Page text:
• supports the long-term economic and social well-being of local communities.

Achieving sustainability requires adhering to a full set of measures and cannot be reached through simply implementing one or two. 

How can consumers be sure that the products they buy come from sustainable and fair aquaculture?

No current certification scheme covers all of the issues essential to ensure products come from sustainable and fair aquaculture operations. It is the responsibility of retailers to ensure that the products they buy come from operations adhering to the conditions described above. Retailers must, until a reliable certification system is in place, communicate to their customersthe sustainability of their products.

In turn, customers must also challenge their retailers to ensure that their supplies stick to all of these conditions. Unless consumers can be assured that products come from sustainable operations, they should not buy them.

The Greenpeace report, Challenging the aquaculture industry on sustainability, offers advice to the industry on becoming sustainable, and provides guidelines to retailers and seafood suppliers on how to ensure they only buy aquaculture products from sustainable operations. 

The latest updates

 

Greenpeace activists Danny Holland of Papua

Image | 10 May, 2008 at 1:00

Greenpeace activists Danny Holland of Papua New Guinea, Ana Jitoko of Fiji and Lagi Toribau of Fiji hold up a banner reading ' Stolen Fish Stolen Future' in front of a Filipino mothership, Kenken 888. The vessel has transferred the catches of six...

Greenpeace activists from Fiji and Papua

Image | 9 May, 2008 at 1:00

Greenpeace activists from Fiji and Papua New Guinea stand on juvenile yellowfin and skipjack tuna in the hold of a vessel that was caught offloading fish from purse seiners in the Pacific Commons.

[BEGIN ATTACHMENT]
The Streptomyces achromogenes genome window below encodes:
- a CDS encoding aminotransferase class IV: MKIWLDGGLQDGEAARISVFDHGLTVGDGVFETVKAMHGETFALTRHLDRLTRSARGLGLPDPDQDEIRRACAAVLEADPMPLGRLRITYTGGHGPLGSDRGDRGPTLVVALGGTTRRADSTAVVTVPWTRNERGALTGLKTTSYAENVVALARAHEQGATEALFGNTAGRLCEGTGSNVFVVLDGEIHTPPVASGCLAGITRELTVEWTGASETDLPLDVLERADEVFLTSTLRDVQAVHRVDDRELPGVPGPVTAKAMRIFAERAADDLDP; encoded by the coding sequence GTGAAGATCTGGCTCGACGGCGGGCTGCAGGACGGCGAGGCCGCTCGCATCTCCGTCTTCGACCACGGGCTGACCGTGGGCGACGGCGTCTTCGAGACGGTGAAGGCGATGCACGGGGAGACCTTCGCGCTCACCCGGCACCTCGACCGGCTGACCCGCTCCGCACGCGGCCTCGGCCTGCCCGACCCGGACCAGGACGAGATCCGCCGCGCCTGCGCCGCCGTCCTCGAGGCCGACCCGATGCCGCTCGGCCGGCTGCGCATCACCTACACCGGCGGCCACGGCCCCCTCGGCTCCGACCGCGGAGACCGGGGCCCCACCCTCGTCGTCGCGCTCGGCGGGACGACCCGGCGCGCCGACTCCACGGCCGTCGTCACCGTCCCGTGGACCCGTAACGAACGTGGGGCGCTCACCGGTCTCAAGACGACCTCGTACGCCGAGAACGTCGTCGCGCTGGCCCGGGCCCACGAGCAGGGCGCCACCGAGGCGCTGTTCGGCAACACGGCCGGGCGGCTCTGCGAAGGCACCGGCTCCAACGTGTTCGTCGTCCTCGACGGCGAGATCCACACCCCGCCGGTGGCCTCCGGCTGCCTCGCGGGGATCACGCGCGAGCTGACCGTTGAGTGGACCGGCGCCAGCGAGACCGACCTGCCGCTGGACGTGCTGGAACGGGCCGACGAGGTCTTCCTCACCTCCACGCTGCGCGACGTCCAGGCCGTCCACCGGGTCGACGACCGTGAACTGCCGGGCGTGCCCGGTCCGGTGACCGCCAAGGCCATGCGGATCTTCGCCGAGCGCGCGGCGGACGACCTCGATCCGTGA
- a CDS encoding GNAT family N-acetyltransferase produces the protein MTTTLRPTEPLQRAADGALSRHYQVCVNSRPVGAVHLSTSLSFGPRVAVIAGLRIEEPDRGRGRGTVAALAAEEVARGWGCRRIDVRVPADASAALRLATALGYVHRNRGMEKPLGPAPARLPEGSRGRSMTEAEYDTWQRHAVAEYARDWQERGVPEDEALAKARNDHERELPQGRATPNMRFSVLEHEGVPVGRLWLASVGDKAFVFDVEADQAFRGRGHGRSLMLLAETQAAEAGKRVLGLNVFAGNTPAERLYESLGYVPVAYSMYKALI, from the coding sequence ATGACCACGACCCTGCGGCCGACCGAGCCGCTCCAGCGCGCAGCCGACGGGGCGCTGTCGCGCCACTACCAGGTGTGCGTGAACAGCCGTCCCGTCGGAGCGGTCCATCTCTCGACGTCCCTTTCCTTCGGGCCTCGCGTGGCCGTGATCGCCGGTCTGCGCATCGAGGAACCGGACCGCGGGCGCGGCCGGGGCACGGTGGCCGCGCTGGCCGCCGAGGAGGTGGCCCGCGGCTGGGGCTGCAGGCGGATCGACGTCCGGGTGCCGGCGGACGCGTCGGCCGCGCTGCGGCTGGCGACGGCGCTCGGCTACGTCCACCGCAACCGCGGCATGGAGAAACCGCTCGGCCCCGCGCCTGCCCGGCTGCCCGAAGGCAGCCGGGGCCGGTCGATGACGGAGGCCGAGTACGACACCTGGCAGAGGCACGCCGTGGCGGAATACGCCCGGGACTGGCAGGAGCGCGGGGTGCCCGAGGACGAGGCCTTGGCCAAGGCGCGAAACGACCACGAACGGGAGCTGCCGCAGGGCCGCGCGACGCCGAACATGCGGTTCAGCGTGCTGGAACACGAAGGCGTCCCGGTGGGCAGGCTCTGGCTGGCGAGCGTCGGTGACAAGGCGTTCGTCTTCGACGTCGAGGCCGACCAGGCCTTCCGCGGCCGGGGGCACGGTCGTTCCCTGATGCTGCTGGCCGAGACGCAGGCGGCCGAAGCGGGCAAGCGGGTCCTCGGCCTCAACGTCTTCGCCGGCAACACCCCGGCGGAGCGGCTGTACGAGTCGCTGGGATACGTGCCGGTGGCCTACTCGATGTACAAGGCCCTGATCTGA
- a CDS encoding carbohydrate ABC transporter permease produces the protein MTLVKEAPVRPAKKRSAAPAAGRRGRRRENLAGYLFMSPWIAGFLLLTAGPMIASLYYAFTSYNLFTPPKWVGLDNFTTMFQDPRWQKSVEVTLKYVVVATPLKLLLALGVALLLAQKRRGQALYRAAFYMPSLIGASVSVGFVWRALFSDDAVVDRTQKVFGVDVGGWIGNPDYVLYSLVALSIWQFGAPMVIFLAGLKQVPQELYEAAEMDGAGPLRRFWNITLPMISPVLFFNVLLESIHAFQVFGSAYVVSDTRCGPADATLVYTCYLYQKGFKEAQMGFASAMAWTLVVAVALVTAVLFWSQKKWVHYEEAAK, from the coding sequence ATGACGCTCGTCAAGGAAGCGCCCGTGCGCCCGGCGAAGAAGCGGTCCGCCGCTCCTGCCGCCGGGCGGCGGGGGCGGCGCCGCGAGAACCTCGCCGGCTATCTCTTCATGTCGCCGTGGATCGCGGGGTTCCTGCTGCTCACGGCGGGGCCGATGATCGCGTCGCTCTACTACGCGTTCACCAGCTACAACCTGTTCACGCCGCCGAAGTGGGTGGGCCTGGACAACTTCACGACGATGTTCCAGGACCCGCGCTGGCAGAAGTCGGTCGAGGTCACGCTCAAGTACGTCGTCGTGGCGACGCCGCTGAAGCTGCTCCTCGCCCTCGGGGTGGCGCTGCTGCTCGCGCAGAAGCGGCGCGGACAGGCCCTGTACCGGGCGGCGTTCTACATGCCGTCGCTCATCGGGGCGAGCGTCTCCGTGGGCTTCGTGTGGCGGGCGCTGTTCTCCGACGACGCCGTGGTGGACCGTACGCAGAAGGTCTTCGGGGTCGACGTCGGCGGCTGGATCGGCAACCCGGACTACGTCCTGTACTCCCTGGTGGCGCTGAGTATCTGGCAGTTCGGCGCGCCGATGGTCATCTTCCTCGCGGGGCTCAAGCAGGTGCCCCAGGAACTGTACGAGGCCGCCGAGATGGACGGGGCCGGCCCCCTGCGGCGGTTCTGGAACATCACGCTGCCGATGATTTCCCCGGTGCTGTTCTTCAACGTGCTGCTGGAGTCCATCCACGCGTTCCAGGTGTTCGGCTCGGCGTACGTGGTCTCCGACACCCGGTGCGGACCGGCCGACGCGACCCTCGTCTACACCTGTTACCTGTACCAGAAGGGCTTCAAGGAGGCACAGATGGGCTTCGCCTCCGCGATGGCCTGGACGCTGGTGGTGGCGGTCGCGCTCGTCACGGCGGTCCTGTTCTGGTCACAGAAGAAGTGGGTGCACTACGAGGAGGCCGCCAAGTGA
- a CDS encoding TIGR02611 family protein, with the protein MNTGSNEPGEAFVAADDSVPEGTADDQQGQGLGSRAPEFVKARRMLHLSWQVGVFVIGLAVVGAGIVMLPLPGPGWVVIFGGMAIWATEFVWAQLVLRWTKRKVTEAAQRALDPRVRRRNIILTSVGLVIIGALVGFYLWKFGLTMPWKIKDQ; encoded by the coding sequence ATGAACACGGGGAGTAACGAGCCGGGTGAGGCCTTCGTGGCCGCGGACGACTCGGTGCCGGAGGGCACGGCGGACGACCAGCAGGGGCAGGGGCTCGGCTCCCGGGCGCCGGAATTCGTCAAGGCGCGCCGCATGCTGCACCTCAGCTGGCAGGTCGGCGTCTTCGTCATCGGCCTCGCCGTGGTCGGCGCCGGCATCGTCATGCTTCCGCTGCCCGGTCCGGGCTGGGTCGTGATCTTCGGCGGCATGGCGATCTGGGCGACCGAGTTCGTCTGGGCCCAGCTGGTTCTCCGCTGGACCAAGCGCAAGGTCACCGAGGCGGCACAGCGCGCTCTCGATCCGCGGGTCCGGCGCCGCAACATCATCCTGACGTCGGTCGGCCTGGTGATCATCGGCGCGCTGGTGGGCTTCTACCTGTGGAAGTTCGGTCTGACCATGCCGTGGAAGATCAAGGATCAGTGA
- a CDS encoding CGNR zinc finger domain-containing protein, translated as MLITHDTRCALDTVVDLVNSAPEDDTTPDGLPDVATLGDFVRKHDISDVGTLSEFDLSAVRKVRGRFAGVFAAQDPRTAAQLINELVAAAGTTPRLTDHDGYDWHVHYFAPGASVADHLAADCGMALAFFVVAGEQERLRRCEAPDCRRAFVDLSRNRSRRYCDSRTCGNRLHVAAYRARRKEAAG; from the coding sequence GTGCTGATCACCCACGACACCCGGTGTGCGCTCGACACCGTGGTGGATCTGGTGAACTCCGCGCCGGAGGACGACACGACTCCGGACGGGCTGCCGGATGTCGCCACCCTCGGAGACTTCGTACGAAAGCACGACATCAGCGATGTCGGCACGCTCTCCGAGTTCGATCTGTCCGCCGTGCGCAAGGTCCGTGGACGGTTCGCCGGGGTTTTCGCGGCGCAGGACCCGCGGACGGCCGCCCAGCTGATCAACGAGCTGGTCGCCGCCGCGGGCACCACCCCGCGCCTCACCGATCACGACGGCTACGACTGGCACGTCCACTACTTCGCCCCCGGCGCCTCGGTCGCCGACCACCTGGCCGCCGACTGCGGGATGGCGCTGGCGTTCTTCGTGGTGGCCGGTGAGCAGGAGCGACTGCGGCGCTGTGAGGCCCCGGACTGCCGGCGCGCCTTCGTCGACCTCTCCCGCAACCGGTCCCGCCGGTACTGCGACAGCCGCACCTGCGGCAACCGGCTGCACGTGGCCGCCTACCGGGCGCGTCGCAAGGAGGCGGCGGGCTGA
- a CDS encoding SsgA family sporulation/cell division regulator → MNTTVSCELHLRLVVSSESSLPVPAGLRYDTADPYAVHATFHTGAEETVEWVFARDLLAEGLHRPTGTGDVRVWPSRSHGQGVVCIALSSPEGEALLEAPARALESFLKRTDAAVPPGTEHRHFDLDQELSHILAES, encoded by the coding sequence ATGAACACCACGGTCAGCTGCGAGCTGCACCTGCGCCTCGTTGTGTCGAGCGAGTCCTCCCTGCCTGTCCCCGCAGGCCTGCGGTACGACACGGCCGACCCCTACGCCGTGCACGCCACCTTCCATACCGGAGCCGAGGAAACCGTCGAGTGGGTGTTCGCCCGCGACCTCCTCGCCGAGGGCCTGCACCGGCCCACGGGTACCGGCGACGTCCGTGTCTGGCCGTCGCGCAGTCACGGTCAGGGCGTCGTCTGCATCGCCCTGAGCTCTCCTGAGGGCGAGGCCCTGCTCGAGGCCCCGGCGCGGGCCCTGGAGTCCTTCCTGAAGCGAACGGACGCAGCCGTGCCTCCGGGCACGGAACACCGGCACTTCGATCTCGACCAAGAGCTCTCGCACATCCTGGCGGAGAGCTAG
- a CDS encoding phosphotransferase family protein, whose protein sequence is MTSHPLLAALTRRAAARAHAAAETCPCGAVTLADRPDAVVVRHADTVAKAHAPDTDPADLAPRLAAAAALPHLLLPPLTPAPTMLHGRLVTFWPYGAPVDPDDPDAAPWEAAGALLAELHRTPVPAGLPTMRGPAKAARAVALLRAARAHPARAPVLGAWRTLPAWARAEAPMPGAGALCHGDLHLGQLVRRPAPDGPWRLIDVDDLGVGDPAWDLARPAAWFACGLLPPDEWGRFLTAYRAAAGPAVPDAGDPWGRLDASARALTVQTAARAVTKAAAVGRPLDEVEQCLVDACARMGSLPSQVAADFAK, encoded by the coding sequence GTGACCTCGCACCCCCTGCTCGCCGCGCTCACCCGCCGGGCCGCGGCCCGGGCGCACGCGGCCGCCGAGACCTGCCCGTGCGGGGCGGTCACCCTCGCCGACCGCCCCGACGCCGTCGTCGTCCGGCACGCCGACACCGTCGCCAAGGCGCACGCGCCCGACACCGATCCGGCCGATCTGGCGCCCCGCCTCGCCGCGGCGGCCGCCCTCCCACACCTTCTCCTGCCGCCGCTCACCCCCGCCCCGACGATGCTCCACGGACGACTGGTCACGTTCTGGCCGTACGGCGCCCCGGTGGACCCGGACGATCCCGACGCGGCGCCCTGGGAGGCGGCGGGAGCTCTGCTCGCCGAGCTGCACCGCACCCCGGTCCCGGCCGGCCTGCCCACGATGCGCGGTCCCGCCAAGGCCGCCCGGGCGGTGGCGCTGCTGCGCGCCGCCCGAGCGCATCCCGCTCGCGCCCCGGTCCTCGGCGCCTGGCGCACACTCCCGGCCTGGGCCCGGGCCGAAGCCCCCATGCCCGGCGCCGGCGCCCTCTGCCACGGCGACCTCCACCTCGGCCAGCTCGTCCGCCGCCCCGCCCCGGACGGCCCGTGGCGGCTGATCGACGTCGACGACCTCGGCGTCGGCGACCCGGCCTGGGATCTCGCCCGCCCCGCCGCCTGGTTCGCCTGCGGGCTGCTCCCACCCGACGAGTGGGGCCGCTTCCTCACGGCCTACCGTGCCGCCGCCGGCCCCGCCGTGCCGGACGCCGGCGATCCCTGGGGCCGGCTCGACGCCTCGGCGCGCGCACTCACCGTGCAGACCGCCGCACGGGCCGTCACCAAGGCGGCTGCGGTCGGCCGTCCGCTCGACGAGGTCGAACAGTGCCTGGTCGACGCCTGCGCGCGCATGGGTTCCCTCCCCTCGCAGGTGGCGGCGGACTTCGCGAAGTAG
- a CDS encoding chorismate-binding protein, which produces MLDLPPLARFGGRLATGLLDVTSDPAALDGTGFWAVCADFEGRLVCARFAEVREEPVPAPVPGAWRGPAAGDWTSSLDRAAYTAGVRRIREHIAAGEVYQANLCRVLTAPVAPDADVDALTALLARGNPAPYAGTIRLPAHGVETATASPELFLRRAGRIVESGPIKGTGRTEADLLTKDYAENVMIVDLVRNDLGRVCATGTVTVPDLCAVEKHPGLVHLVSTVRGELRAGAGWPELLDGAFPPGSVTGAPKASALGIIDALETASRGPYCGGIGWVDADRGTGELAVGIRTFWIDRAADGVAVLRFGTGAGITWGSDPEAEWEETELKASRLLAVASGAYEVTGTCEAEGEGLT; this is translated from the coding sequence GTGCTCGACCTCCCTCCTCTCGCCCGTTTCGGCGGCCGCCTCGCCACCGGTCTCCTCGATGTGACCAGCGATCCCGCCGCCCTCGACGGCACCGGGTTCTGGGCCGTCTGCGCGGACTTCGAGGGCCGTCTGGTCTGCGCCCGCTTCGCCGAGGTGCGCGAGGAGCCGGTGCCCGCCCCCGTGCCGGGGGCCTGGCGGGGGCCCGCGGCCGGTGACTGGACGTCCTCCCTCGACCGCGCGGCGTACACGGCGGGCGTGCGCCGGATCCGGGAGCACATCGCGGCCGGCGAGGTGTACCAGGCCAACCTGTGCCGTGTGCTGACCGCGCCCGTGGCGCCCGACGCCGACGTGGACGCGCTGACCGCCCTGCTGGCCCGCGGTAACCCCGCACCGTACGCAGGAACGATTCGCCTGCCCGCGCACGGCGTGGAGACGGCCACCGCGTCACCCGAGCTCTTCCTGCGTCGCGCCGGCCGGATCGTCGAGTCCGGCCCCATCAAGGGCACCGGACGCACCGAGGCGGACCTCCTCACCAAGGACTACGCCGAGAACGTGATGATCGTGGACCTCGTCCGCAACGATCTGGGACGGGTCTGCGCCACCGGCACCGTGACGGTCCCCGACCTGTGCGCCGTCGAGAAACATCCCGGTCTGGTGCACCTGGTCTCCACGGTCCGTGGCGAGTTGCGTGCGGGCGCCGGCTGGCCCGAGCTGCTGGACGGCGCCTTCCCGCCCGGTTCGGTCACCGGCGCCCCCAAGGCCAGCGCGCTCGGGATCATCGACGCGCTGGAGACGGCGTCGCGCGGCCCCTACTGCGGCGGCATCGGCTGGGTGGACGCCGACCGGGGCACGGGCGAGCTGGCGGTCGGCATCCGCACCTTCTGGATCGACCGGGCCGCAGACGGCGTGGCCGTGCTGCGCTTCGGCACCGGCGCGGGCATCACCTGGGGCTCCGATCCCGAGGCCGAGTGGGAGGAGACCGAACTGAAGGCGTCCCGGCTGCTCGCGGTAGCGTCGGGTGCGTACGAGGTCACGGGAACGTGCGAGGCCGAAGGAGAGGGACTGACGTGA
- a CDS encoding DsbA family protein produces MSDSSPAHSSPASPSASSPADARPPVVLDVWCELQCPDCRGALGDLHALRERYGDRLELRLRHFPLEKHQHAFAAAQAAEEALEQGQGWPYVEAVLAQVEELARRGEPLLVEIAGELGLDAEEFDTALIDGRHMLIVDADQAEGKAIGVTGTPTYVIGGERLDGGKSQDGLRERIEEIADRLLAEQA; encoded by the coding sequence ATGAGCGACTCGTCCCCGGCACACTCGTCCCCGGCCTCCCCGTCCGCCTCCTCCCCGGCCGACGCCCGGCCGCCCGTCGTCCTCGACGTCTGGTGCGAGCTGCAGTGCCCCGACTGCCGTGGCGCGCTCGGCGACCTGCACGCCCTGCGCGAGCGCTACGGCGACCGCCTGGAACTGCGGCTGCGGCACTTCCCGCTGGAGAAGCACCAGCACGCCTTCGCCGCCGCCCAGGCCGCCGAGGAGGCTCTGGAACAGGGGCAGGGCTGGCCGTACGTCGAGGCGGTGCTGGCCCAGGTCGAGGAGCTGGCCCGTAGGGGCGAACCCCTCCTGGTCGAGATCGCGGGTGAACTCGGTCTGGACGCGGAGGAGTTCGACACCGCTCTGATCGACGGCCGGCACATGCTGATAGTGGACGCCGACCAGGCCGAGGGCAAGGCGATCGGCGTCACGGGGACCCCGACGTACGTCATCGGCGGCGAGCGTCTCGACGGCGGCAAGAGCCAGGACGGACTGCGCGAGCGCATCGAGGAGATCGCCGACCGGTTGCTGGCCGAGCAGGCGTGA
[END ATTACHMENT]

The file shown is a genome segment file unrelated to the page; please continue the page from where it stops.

Greenpeace frees ocean life from Pacific longliner

Feature story | 5 May, 2008 at 0:00

The Greenpeace ship Esperanza freed tuna, sharks, marlin and an endangered sea turtle from a Taiwanese longliner on Saturday. The vessel was fishing in the Pacific Commons, the international waters we want to see protected as a marine reserve.

Defending our Mediterranean tour launches

Feature story | 29 April, 2008 at 0:00

The Mediterranean Sea is a global treasure. Rich seagrass meadows and rocky reefs dominate its coastal zone while an awe-inspiring array of underwater mountains (seamounts), cold seeps and trenches are found on its seabed.

Family members sell skip jack tuna at the

Image | 25 April, 2008 at 1:00

Family members sell skip jack tuna at the Honiara market, Solomon Islands. Over fishing of tuna threatens the food security and economy of the Solomon Islands.

For many pacific island countries

Image | 24 April, 2008 at 1:00

For many pacific island countries, no tuna means no future.

Facts about 5 major tuna suppliers

Publication | 23 April, 2008 at 12:59

Mitsubishi Corporation (UK/Japan), Ricardo Fuentes e Hijos (Spain), Dongwon Industries and Dongwon F&B (Korea), Moon Marine (Taiwan/Singapore), Azzopardi Fisheries (Malta)

Esperanza arrives in the Solomons

Blog entry by Jess | 23 April, 2008

Last night, as the sun was setting, I got my first glimpse of land in 3 weeks. When I woke up, I could see that we were passing islands. The Esperanza pulled into Honiara, Solomon Islands this morning. The ship and crew were greeted...

Brussels Seafood Expo - business closed!

Feature story | 23 April, 2008 at 0:00

"Ladies and Gentlemen your attention please, the Dongwon, Mitsubishi, Moon Marine, Azzopardi and Ricardo Fuentes stalls are now closed." That was one message being relayed over the public address sound system at the Brussels Seafood Expo today,...

Activists present message directly at an

Image | 23 April, 2008 at 0:00

Activists present message directly at an international seafood fair - "Time and Tuna are running out".